Back in April, at Facebook's annual developer conference, the company announced an ambitious — and very creepy! — plan to read its users' minds. Facebook's secretive hardware R&D division, Building 8, planned to develop its own "brain-to-computer interface" hardware that would allow a user to send words straight from her brain to a computer by merely thinking. But until now, we've heard scant details as to how exactly Facebook plans to accomplish this.
"It sounds impossible," Building 8 head Regina Dugan said at the time. "But it's closer than you may realise." Within "a few years," she said, her researchers aimed to create a system that lets people type with their thoughts three times faster than you can type with a smartphone.
Speaking at an MIT Media Lab conference on Monday, project head and neuroscientist Mark Chevillet dropped some more hints as to how this long-shot goal might be achieved.
His team, he told the audience, plans to use noninvasive sensors to detect brain signals associated with a person thinking a word, then use an algorithm to figure out what the intended word was, according to a report of the conference by STAT News. Artificial intelligence will also likely figure in, helping to determine which of several possible words is actually the one a user was thinking of. And the team is leaning toward using a technology called diffuse optimal tomography to pull all of this off, which would work by shining near-infrared light onto brain tissue, and deducing patterns of neurons based on how the light scatters.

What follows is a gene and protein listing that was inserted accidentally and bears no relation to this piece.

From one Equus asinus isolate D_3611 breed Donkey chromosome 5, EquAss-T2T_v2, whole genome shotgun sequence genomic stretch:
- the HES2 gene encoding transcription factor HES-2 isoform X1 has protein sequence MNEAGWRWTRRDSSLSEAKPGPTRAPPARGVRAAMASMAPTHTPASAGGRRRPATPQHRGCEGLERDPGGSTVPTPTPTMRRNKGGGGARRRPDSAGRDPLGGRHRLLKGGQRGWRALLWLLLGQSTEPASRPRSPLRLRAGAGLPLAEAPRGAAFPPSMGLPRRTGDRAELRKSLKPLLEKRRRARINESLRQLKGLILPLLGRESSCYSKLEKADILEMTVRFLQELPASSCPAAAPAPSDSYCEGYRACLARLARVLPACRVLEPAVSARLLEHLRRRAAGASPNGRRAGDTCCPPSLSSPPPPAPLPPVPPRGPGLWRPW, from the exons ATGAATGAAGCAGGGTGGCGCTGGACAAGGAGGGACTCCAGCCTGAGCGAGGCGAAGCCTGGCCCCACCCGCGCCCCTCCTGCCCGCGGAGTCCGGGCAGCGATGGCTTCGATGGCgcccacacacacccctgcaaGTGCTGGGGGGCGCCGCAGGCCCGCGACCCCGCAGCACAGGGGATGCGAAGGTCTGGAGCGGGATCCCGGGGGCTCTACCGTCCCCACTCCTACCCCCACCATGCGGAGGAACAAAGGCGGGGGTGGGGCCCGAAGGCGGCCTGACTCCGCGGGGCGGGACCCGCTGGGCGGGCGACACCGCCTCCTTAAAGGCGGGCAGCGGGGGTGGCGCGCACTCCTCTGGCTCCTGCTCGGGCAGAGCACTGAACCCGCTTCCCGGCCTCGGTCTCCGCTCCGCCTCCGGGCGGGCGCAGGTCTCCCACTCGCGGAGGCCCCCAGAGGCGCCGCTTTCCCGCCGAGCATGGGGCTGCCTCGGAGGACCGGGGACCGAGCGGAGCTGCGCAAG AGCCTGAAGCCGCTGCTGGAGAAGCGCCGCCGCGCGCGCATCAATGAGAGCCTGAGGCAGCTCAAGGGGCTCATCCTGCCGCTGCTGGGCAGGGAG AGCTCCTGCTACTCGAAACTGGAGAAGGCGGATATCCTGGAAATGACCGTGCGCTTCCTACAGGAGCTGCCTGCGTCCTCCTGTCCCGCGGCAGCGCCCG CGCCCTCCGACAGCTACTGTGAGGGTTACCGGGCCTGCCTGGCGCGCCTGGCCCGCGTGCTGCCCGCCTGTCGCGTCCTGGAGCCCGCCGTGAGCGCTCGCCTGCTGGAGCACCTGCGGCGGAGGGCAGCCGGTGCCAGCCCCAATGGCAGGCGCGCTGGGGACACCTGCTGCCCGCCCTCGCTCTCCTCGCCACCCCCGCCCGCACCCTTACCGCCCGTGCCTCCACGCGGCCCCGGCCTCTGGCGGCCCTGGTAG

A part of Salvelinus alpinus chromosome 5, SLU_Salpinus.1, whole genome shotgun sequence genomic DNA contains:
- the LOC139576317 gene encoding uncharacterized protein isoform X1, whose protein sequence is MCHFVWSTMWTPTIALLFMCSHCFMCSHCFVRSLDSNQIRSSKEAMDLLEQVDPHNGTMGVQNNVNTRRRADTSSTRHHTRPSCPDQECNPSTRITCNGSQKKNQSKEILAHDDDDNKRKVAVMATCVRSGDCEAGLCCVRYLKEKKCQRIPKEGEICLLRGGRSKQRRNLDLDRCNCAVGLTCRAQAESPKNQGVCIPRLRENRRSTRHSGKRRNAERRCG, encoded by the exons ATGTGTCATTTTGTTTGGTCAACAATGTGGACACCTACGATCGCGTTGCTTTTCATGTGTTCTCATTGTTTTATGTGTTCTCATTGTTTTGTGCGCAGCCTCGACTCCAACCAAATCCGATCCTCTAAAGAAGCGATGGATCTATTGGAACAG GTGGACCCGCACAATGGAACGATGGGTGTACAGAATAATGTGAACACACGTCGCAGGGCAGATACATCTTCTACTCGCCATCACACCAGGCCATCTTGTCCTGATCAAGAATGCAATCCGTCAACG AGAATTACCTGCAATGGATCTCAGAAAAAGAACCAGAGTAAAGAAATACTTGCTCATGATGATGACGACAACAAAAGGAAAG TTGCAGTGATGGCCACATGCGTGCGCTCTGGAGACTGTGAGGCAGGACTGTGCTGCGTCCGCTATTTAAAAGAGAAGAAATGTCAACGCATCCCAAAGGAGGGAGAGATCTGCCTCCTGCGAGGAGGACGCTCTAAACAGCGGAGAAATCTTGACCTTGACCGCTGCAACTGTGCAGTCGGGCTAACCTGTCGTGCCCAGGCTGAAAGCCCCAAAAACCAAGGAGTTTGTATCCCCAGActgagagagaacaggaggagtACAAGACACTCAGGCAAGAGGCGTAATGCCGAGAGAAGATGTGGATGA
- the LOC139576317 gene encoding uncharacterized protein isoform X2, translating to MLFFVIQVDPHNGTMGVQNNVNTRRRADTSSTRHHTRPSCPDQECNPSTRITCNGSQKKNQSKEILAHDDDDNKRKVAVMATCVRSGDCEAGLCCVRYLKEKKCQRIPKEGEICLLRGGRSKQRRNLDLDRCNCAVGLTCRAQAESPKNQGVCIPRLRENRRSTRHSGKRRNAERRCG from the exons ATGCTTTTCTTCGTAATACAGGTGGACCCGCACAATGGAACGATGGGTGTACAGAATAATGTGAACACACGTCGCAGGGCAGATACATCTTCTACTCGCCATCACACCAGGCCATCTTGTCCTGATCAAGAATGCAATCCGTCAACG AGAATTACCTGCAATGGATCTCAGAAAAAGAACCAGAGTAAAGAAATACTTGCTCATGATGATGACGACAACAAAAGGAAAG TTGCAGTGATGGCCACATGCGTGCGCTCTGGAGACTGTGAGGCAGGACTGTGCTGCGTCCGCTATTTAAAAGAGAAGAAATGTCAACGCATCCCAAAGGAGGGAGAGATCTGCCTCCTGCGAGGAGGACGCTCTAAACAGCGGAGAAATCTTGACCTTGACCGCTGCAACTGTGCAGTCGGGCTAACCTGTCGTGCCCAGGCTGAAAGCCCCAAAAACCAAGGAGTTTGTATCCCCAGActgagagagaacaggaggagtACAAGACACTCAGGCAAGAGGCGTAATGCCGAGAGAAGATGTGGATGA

According to STAT, Chevillet pegged the technology as a solution to the fact that people don't like to use voice recognition to send texts when they're in earshot of others, even though it's a faster mode of typing.
Fact: People don't like using voice assistants in front of other people. Facebook: What if you could type from your brain? #digitalneuro
— Chris Loughnane (@pchrisl) September 19, 2017
Facebook is hardly the first to set out to make a working brain-computer interface. DARPA, which Dugan used to head, has invested heavily in brain-computer interface technologies to do things such as treat mental illness and restore memories to soldiers injured in war. More recently, Silicon Valley has been locked in an arms race to build a brain computer interface that allows us to communicate by thought. Earlier this year, Tesla and SpaceX head Elon Musk revealed a new machine-brain interface company, Neuralink. So did Silicon Valley entrepreneur Bryan Johnson (that one's called Kernel) and Facebook alum Mary Louise Jepsen (Open Water).
And while they might seem like science fiction, brain-computer interfaces have already had some impressive success. Researchers have used such systems to allow people with disabilities to control paralysed or prosthetic limbs. But stimulating the brain's motor cortex is a lot simpler than reading a person's thoughts and then translating those thoughts into something that might be read by a computer. That technology is still in its infancy, and some scientists are sceptical that the technology will ever exist. Others raise their eyebrows at the thought of doing it "within a few years".
Diffuse optical tomography, which Chevillet said his team might use, is a technology already more than a decade old that can successfully image large sections of the brain all at once. But even so, for now it cannot peer very deeply into the brain, and it only begins to approach the level of detail obtained with an fMRI.
Facebook's end goal is to build an online world that feels more immersive and real. That may be a hard sell, though, if doing so requires users to don something that looks like this.
Image: Washington University in Saint Louis